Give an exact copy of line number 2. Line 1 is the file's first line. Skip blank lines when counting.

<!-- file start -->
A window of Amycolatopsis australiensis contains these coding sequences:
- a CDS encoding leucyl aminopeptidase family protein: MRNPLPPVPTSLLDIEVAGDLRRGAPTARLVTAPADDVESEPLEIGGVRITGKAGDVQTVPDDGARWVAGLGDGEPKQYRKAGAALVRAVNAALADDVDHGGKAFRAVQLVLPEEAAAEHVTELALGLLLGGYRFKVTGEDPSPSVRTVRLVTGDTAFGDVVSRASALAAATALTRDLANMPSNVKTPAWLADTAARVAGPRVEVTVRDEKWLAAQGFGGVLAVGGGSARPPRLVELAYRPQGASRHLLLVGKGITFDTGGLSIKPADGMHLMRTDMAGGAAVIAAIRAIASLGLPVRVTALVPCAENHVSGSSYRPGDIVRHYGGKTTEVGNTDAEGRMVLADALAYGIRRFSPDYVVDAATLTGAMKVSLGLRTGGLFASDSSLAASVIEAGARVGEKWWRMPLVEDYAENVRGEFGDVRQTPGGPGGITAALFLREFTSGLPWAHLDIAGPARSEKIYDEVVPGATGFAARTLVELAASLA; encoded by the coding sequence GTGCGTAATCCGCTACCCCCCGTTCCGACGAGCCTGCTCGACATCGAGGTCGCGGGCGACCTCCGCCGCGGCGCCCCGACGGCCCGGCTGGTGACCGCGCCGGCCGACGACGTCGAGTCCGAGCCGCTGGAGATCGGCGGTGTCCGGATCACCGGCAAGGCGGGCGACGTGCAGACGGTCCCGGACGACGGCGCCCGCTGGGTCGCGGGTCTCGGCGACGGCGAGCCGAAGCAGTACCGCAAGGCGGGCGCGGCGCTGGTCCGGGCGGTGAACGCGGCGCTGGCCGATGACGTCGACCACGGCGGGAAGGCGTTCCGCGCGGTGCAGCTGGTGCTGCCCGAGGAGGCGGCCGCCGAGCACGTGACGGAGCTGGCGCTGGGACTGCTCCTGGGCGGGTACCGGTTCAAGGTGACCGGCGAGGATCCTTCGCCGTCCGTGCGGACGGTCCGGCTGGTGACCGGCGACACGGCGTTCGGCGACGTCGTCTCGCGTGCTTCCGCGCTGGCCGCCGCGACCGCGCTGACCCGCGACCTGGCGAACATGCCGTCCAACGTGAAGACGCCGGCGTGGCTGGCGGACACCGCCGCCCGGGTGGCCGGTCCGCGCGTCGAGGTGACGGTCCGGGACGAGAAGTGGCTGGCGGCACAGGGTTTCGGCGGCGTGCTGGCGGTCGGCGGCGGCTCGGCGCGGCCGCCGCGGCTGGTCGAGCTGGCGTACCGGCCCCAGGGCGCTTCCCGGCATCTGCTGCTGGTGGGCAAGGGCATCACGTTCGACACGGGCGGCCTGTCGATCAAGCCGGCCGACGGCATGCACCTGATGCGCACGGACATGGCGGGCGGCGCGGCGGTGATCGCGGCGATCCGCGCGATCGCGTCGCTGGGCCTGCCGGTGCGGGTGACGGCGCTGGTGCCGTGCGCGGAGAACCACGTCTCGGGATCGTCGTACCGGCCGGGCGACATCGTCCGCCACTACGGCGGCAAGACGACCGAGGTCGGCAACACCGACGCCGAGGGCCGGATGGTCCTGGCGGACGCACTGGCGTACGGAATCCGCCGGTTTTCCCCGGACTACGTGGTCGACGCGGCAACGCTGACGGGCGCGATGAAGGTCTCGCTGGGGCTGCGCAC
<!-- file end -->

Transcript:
- a CDS encoding leucyl aminopeptidase family protein: MRNPLPPVPTSLLDIEVAGDLRRGAPTARLVTAPADDVESEPLEIGGVRITGKAGDVQTVPDDGARWVAGLGDGEPKQYRKAGAALVRAVNAALADDVDHGGKAFRAVQLVLPEEAAAEHVTELALGLLLGGYRFKVTGEDPSPSVRTVRLVTGDTAFGDVVSRASALAAATALTRDLANMPSNVKTPAWLADTAARVAGPRVEVTVRDEKWLAAQGFGGVLAVGGGSARPPRLVELAYRPQGASRHLLLVGKGITFDTGGLSIKPADGMHLMRTDMAGGAAVIAAIRAIASLGLPVRVTALVPCAENHVSGSSYRPGDIVRHYGGKTTEVGNTDAEGRMVLADALAYGIRRFSPDYVVDAATLTGAMKVSLGLRTGGLFASDSSLAASVIEAGARVGEKWWRMPLVEDYAENVRGEFGDVRQTPGGPGGITAALFLREFTSGLPWAHLDIAGPARSEKIYDEVVPGATGFAARTLVELAASLA; encoded by the coding sequence GTGCGTAATCCGCTACCCCCCGTTCCGACGAGCCTGCTCGACATCGAGGTCGCGGGCGACCTCCGCCGCGGCGCCCCGACGGCCCGGCTGGTGACCGCGCCGGCCGACGACGTCGAGTCCGAGCCGCTGGAGATCGGCGGTGTCCGGATCACCGGCAAGGCGGGCGACGTGCAGACGGTCCCGGACGACGGCGCCCGCTGGGTCGCGGGTCTCGGCGACGGCGAGCCGAAGCAGTACCGCAAGGCGGGCGCGGCGCTGGTCCGGGCGGTGAACGCGGCGCTGGCCGATGACGTCGACCACGGCGGGAAGGCGTTCCGCGCGGTGCAGCTGGTGCTGCCCGAGGAGGCGGCCGCCGAGCACGTGACGGAGCTGGCGCTGGGACTGCTCCTGGGCGGGTACCGGTTCAAGGTGACCGGCGAGGATCCTTCGCCGTCCGTGCGGACGGTCCGGCTGGTGACCGGCGACACGGCGTTCGGCGACGTCGTCTCGCGTGCTTCCGCGCTGGCCGCCGCGACCGCGCTGACCCGCGACCTGGCGAACATGCCGTCCAACGTGAAGACGCCGGCGTGGCTGGCGGACACCGCCGCCCGGGTGGCCGGTCCGCGCGTCGAGGTGACGGTCCGGGACGAGAAGTGGCTGGCGGCACAGGGTTTCGGCGGCGTGCTGGCGGTCGGCGGCGGCTCGGCGCGGCCGCCGCGGCTGGTCGAGCTGGCGTACCGGCCCCAGGGCGCTTCCCGGCATCTGCTGCTGGTGGGCAAGGGCATCACGTTCGACACGGGCGGCCTGTCGATCAAGCCGGCCGACGGCATGCACCTGATGCGCACGGACATGGCGGGCGGCGCGGCGGTGATCGCGGCGATCCGCGCGATCGCGTCGCTGGGCCTGCCGGTGCGGGTGACGGCGCTGGTGCCGTGCGCGGAGAACCACGTCTCGGGATCGTCGTACCGGCCGGGCGACATCGTCCGCCACTACGGCGGCAAGACGACCGAGGTCGGCAACACCGACGCCGAGGGCCGGATGGTCCTGGCGGACGCACTGGCGTACGGAATCCGCCGGTTTTCCCCGGACTACGTGGTCGACGCGGCAACGCTGACGGGCGCGATGAAGGTCTCGCTGGGGCTGCGCAC